Special to WorldTribune.com
The termination of 50,000 workers for the Saudi Binladin Group (SBG) sparked a wave of protests that included the torching several buses in Mecca.
The job cuts were mostly foreign workers who were given permanent exit visas to leave Saudi Arabia, the Saudi-based newspaper al-Watan reported.
SBG, a massive construction company, was founded in 1931 by the father of Al Qaida leader Osama bin Laden. Reports say the company is in $30 billion worth of debt due to falling oil prices.
Some of the sacked workers refused to leave the kingdom, claiming the company had not paid them for months. Many of the terminated workers launched a massive protest that included the burning of seven buses in Mecca, the al-Watan report said.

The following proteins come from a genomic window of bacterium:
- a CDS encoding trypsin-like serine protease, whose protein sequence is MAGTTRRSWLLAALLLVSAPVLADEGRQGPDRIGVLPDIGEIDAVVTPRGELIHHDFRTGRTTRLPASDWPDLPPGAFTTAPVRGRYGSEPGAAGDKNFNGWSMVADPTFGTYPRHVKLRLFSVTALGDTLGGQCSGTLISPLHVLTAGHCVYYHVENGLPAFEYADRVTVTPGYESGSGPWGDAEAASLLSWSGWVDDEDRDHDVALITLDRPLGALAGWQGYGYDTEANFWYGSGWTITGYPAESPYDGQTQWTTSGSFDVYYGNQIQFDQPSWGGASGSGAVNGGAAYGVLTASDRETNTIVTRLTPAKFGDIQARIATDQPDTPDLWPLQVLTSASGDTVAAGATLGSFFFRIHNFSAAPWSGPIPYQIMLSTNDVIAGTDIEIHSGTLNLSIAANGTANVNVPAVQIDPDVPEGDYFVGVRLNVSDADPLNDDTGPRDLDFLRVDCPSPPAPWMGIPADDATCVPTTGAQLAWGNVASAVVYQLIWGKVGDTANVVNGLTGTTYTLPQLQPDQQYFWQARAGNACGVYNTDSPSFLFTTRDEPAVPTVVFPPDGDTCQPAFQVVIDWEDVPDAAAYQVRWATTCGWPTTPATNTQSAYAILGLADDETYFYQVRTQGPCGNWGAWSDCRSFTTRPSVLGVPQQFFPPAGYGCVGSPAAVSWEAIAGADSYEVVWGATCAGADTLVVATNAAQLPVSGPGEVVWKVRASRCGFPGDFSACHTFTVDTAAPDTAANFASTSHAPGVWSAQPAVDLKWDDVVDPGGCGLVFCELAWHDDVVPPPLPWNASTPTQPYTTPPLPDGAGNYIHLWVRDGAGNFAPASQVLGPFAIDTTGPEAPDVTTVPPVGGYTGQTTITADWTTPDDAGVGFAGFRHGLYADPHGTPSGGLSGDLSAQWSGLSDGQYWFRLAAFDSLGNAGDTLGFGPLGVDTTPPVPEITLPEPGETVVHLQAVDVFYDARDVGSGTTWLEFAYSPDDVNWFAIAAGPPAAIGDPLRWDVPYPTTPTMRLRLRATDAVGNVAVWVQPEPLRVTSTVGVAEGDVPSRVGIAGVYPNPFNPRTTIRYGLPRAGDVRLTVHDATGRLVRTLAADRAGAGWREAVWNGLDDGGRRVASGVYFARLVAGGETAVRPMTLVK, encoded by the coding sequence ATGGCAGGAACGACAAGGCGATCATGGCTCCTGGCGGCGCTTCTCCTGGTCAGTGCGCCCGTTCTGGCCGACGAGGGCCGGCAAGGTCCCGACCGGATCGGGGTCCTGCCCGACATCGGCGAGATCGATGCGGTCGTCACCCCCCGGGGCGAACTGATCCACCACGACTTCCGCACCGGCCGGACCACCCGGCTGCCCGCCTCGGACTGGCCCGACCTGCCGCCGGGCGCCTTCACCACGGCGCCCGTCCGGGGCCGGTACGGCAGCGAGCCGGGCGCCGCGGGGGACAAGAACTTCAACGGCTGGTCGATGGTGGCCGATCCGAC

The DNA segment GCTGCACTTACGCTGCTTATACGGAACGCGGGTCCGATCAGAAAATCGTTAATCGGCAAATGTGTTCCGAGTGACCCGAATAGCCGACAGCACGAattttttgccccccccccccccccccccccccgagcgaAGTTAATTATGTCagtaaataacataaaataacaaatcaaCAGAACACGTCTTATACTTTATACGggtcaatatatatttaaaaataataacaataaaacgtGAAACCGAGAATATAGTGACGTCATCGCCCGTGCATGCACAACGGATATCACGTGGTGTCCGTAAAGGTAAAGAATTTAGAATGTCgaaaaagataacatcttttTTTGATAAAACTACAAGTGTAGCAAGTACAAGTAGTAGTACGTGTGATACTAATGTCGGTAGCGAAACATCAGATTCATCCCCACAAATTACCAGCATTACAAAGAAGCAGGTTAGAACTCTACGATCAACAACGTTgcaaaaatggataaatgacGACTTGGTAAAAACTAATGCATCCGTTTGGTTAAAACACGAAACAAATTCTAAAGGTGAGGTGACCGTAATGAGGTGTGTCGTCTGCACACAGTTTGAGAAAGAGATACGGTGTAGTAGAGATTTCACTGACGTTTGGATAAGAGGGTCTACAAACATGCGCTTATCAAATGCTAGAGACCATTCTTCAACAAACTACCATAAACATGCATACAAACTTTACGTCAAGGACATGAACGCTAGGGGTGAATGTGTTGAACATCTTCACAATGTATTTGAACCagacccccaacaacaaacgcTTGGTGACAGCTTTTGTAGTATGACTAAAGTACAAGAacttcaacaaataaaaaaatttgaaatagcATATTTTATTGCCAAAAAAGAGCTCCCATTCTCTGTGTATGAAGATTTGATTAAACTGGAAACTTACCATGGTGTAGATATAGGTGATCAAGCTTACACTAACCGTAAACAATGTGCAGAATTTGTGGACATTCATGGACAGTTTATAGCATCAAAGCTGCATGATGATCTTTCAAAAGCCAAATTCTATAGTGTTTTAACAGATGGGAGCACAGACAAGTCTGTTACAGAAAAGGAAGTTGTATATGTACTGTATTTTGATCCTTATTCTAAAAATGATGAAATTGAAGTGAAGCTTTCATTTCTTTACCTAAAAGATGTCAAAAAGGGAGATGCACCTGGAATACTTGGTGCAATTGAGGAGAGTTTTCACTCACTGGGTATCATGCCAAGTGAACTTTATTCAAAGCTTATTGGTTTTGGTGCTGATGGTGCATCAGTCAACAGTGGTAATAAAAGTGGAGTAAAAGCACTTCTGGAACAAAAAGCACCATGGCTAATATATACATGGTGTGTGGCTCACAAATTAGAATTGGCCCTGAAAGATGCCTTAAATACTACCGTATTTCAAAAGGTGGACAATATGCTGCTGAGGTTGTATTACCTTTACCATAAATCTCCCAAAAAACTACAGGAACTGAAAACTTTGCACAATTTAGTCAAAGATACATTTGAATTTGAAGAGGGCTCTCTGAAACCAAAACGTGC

The most recent layoffs are on top of the 15,000 SBG workers who were let go last year after the company’s contracts were frozen when a crane collapsed at Mecca’s Grand Mosque, killing more than 100 people.
SBG officials told Bloomberg News that the laid off workers received “full compensation” and described the job cuts as “normal routine” when projects are completed or near completion.
The Binladin Group is the main contractor for the Kingdom Tower, the $1.23 billion project that seeks to construct the world’s tallest building.